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Used Car Reliability Ratings

Beware of common problems with top-selling models

Last updated: February 2014
Dodge Grand Caravan
This minivan has more problems than most vehicles.

 

If you are looking for a used car, you’re in good company. More than 40 million Americans are expected to buy used cars this year—more than twice as many as will purchase new cars. Shoppers are seeking to get the most for their money and avoid rapid initial depreciation that comes with a new car. But by purchasing used, you take greater risks. And as our data shows, even top-selling models can have their share of problems.

Each year, Consumer Reports tracks reliability problems by surveying its subscribers. Data from our latest Annual Auto Survey come from experiences with 1.1 million vehicles, giving us deep insights into what goes wrong. What we found is that even reliable cars can have troubles, and some cars should be avoided altogether.

In this issue we’re presenting our reliability data a little differently from years past. Although the survey gathers information on 17 potential trouble spots, from brakes to transmissions, we’ve boiled them all down to a single verdict for each model year. At a glance, you can tell how a model measures up among 360 models (including their variants) you might be considering and see how reliability has changed with age.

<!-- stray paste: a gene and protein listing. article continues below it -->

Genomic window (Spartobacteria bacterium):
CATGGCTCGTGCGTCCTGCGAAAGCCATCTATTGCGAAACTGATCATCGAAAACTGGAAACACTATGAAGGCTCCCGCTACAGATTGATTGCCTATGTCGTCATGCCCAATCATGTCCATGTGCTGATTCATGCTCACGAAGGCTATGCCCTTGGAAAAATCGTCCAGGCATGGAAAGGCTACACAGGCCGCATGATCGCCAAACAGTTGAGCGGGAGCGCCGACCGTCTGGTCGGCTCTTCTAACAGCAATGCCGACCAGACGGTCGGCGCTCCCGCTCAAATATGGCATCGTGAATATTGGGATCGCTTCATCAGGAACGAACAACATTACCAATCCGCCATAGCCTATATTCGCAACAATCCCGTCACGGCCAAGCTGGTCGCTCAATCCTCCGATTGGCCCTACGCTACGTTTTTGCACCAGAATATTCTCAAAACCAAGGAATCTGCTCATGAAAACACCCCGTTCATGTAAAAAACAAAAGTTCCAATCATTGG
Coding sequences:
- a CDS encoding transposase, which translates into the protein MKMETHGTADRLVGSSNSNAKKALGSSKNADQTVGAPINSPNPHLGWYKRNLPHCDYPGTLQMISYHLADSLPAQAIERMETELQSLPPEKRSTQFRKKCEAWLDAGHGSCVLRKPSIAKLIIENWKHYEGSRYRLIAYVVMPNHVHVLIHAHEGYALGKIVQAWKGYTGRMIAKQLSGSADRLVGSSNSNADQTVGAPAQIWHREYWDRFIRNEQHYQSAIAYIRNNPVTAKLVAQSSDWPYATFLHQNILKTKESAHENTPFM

To highlight the kinds of problems captured in the latest survey, we’ve singled out top-selling models to draw attention to their detailed problems. The problems noted in these summaries are those that occurred at a higher rate compared with other vehicles of the same age.

Editor's Note:

This article also appeared in the April 2014 issue of Consumer Reports magazine.


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